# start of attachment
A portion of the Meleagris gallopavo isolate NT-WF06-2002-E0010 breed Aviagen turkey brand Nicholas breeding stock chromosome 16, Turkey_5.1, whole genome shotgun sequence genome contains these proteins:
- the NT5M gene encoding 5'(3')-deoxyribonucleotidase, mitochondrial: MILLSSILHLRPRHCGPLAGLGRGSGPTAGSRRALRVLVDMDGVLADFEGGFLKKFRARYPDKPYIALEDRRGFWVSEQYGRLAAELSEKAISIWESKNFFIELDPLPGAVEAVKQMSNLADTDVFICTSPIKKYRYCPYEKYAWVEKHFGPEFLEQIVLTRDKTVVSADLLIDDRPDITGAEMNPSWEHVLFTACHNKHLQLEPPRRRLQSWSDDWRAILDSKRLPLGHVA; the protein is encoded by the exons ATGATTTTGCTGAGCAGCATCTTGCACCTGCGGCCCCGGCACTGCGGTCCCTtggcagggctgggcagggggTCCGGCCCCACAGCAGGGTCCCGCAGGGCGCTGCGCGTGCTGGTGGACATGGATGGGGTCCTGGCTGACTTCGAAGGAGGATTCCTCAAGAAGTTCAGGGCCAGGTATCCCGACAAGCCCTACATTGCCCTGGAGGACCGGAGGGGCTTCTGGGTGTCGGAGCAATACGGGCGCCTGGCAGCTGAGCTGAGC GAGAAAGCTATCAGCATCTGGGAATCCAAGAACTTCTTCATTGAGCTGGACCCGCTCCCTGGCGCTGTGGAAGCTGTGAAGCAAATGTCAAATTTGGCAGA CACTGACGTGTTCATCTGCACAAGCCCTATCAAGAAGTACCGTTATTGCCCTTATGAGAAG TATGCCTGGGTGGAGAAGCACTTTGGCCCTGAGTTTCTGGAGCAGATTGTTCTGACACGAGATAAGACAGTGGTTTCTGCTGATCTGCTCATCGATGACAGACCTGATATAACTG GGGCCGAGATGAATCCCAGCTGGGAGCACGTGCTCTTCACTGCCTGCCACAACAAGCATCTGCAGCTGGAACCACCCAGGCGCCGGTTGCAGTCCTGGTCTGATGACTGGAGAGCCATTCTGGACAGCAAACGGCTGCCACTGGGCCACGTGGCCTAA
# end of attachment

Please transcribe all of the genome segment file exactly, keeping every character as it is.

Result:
A portion of the Meleagris gallopavo isolate NT-WF06-2002-E0010 breed Aviagen turkey brand Nicholas breeding stock chromosome 16, Turkey_5.1, whole genome shotgun sequence genome contains these proteins:
- the NT5M gene encoding 5'(3')-deoxyribonucleotidase, mitochondrial: MILLSSILHLRPRHCGPLAGLGRGSGPTAGSRRALRVLVDMDGVLADFEGGFLKKFRARYPDKPYIALEDRRGFWVSEQYGRLAAELSEKAISIWESKNFFIELDPLPGAVEAVKQMSNLADTDVFICTSPIKKYRYCPYEKYAWVEKHFGPEFLEQIVLTRDKTVVSADLLIDDRPDITGAEMNPSWEHVLFTACHNKHLQLEPPRRRLQSWSDDWRAILDSKRLPLGHVA; the protein is encoded by the exons ATGATTTTGCTGAGCAGCATCTTGCACCTGCGGCCCCGGCACTGCGGTCCCTtggcagggctgggcagggggTCCGGCCCCACAGCAGGGTCCCGCAGGGCGCTGCGCGTGCTGGTGGACATGGATGGGGTCCTGGCTGACTTCGAAGGAGGATTCCTCAAGAAGTTCAGGGCCAGGTATCCCGACAAGCCCTACATTGCCCTGGAGGACCGGAGGGGCTTCTGGGTGTCGGAGCAATACGGGCGCCTGGCAGCTGAGCTGAGC GAGAAAGCTATCAGCATCTGGGAATCCAAGAACTTCTTCATTGAGCTGGACCCGCTCCCTGGCGCTGTGGAAGCTGTGAAGCAAATGTCAAATTTGGCAGA CACTGACGTGTTCATCTGCACAAGCCCTATCAAGAAGTACCGTTATTGCCCTTATGAGAAG TATGCCTGGGTGGAGAAGCACTTTGGCCCTGAGTTTCTGGAGCAGATTGTTCTGACACGAGATAAGACAGTGGTTTCTGCTGATCTGCTCATCGATGACAGACCTGATATAACTG GGGCCGAGATGAATCCCAGCTGGGAGCACGTGCTCTTCACTGCCTGCCACAACAAGCATCTGCAGCTGGAACCACCCAGGCGCCGGTTGCAGTCCTGGTCTGATGACTGGAGAGCCATTCTGGACAGCAAACGGCTGCCACTGGGCCACGTGGCCTAA